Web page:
thu 26/04/2018

The Supremes: A Saga of Motown Dreams, Success and Betrayal | reviews, news & interviews

The Supremes: A Saga of Motown Dreams, Success and Betrayal

The Supremes: A Saga of Motown Dreams, Success and Betrayal

Mark Ribowsky's biography reviewed

At first sight, it seems extraordinary that there has never been a serious biography dedicated to the Supremes before now. They achieved more than enough to deserve a shelf-ful. In their heyday from 1964 to 1969  America loved them to distraction: only Elvis and the Beatles bettered the 12 number ones the Supremes racked up on the Billboard Hot 100 chart. Their popularity with white audiences who had been raised on the Elvis principle – that it was OK for pop to sound black as long as the singers weren’t - rocked the mainstream on its axis.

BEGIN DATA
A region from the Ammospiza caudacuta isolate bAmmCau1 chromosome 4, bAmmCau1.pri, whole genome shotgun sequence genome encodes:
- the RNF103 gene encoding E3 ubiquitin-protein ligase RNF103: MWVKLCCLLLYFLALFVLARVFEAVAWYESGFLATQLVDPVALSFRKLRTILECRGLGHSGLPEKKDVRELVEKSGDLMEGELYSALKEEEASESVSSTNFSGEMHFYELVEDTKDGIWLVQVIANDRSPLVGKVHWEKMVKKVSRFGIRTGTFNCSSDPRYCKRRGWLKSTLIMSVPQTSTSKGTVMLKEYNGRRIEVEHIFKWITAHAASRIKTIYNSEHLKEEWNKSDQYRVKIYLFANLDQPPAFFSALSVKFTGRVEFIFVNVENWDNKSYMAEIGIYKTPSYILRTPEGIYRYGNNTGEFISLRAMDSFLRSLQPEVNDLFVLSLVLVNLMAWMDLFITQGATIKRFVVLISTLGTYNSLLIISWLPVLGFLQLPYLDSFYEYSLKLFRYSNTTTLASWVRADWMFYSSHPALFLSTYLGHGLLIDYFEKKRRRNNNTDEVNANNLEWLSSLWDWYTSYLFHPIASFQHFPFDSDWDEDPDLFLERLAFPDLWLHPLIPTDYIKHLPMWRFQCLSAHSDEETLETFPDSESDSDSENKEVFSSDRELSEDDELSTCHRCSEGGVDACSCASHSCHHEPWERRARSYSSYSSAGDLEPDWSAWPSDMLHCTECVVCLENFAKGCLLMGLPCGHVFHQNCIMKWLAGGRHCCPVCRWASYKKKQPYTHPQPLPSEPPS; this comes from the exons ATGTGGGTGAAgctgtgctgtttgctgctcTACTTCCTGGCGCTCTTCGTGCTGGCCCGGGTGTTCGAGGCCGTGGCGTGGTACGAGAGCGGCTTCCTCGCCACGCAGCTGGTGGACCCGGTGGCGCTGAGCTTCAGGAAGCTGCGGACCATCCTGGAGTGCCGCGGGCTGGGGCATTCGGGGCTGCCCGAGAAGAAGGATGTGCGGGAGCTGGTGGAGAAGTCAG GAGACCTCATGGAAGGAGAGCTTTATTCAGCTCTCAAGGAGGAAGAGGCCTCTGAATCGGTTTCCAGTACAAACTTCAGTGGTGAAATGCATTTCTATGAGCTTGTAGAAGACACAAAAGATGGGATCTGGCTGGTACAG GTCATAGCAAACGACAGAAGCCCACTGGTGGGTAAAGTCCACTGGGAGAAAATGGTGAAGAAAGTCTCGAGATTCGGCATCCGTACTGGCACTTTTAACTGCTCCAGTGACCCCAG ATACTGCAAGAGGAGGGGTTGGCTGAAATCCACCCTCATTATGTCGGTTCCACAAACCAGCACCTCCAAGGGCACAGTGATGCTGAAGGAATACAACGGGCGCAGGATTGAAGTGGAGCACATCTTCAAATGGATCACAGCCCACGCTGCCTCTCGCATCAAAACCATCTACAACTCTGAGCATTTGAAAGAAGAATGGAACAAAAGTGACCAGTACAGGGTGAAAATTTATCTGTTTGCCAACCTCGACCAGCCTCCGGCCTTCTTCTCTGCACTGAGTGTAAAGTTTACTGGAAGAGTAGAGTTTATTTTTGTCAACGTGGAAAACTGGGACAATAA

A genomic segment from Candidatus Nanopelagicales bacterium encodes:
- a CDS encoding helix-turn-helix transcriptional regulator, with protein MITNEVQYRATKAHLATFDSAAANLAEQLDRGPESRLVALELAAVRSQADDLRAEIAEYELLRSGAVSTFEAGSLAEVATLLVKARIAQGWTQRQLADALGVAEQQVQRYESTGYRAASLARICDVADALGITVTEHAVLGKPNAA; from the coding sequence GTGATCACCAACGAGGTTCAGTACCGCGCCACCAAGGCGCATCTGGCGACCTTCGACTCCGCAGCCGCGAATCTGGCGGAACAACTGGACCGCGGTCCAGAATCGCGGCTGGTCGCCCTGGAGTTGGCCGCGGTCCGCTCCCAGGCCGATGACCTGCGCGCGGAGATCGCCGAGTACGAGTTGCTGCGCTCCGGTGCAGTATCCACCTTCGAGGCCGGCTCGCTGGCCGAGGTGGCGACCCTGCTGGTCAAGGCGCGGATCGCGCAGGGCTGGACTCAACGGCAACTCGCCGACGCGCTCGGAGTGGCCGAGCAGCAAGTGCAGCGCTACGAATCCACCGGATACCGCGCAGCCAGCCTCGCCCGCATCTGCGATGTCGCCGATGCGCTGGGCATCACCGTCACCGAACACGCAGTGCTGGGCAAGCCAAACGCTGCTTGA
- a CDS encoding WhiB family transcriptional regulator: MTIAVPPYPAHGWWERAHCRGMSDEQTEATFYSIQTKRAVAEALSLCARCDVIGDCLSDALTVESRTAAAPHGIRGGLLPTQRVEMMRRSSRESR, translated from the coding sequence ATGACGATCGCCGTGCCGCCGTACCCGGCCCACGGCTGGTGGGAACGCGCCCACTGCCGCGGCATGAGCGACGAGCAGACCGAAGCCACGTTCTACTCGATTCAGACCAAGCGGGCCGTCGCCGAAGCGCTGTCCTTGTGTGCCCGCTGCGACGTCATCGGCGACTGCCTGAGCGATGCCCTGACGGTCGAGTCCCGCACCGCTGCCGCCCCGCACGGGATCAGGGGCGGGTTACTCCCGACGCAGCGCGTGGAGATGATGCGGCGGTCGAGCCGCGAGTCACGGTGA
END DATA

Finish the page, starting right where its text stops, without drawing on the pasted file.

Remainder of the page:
Black acts from the Four Tops to the Jackson 5 eagerly surfed their wave. Michael Jackson built the foundations of his career on the Supremes’ groundbreaking blend of slinky pop glamour and funky r’n’b smarts. As the most successful girl group in history, their template has been closely studied by black female trios such as TLC and En Vogue. In the 2006 movie Dreamgirls, a fictionalised bio-pic based on the career of the Supremes, the starring role was played by the lead singer of Destiny’s Child, Beyoncé Knowles.

The rags-to-riches story of the Supremes is almost as captivating as their music. It began in Detroit in 1958 in the Brewster Douglass housing projects, when Florence Ballard asked her friend Mary Wilson to join her singing backing vocals for a local r’n’b group. The Primes – later known as the Temptations - were managed by a suave pimp, Milt Jenkins, whose fellow procurer Berry Gordy III, an aspiring songwriter from a well-to-do family, wanted out of pimping. He felt sorry for “my girls”, he explained to the girl who became his second wife, Raynoma Singleton. In 1959 Gordy borrowed $800 from his parents and set up the record company which became Tamla Motown.